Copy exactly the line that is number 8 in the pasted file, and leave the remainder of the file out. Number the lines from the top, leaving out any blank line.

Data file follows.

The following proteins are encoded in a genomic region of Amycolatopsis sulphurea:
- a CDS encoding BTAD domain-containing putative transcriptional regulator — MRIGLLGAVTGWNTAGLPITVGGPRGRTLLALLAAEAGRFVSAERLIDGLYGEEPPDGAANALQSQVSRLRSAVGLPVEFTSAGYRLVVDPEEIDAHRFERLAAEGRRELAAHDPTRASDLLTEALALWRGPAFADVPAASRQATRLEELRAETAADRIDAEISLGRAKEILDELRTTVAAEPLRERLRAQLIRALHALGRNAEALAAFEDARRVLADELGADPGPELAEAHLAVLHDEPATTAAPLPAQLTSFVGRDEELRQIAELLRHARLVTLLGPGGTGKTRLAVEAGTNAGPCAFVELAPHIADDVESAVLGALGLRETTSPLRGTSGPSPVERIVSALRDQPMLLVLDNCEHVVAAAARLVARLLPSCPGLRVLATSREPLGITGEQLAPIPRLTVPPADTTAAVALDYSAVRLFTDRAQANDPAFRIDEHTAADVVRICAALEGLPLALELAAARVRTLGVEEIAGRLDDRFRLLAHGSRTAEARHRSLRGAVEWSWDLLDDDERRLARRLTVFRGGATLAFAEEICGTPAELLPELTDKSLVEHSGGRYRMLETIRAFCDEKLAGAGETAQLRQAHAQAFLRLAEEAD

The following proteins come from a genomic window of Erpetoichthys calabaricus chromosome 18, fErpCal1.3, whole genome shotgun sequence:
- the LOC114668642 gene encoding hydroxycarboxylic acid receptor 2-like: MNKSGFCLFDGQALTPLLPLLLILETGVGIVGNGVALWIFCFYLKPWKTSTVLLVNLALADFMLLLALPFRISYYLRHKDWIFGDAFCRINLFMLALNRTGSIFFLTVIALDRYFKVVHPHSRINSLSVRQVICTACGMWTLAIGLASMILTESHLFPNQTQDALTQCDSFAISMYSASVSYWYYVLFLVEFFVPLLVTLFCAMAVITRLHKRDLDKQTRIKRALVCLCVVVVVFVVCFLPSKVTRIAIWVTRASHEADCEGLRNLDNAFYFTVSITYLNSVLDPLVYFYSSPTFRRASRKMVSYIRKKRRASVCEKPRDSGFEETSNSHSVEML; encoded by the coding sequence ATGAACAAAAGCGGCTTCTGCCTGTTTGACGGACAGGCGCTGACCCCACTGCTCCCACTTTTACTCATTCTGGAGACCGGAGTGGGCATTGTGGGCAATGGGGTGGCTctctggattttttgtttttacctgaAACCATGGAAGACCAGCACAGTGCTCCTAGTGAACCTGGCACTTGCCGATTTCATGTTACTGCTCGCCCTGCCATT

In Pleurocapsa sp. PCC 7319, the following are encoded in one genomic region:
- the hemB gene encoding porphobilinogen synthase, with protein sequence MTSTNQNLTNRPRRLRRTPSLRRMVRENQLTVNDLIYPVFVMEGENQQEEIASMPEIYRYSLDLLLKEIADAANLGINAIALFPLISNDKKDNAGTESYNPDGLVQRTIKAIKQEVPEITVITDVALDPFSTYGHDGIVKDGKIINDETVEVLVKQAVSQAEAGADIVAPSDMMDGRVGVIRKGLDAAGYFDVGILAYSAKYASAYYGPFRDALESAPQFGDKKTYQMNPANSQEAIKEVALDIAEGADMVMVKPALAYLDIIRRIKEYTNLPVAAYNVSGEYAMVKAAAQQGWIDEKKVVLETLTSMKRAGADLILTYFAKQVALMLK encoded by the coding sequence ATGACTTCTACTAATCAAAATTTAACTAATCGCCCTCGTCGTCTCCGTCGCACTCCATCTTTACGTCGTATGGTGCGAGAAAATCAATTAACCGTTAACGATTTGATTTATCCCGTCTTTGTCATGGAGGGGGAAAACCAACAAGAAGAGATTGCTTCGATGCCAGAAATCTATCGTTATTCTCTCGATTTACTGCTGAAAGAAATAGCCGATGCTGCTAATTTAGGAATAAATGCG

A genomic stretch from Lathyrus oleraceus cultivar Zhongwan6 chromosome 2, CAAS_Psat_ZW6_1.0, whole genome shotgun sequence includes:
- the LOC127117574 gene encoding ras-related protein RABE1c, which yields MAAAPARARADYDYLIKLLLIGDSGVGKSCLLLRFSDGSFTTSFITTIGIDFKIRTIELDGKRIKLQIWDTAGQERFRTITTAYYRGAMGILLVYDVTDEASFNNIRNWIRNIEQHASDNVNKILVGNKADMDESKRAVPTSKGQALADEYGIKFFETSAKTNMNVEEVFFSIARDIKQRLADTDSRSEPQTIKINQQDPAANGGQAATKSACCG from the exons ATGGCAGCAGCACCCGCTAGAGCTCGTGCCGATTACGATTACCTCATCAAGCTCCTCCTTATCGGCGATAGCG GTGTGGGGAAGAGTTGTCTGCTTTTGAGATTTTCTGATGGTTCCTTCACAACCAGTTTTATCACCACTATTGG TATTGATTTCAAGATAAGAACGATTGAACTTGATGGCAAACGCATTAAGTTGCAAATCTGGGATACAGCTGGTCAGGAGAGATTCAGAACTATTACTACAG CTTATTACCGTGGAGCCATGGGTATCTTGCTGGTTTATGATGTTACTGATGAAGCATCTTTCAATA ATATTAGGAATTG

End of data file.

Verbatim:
- the LOC127117574 gene encoding ras-related protein RABE1c, which yields MAAAPARARADYDYLIKLLLIGDSGVGKSCLLLRFSDGSFTTSFITTIGIDFKIRTIELDGKRIKLQIWDTAGQERFRTITTAYYRGAMGILLVYDVTDEASFNNIRNWIRNIEQHASDNVNKILVGNKADMDESKRAVPTSKGQALADEYGIKFFETSAKTNMNVEEVFFSIARDIKQRLADTDSRSEPQTIKINQQDPAANGGQAATKSACCG from the exons ATGGCAGCAGCACCCGCTAGAGCTCGTGCCGATTACGATTACCTCATCAAGCTCCTCCTTATCGGCGATAGCG GTGTGGGGAAGAGTTGTCTGCTTTTGAGATTTTCTGATGGTTCCTTCACAACCAGTTTTATCACCACTATTGG TATTGATTTCAAGATAAGAACGATTGAACTTGATGGCAAACGCATTAAGTTGCAAATCTGGGATACAGCTGGTCAGGAGAGATTCAGAACTATTACTACAG CTTATTACCGTGGAGCCATGGGTATCTTGCTGGTTTATGATGTTACTGATGAAGCATCTTTCAATA ATATTAGGAATTG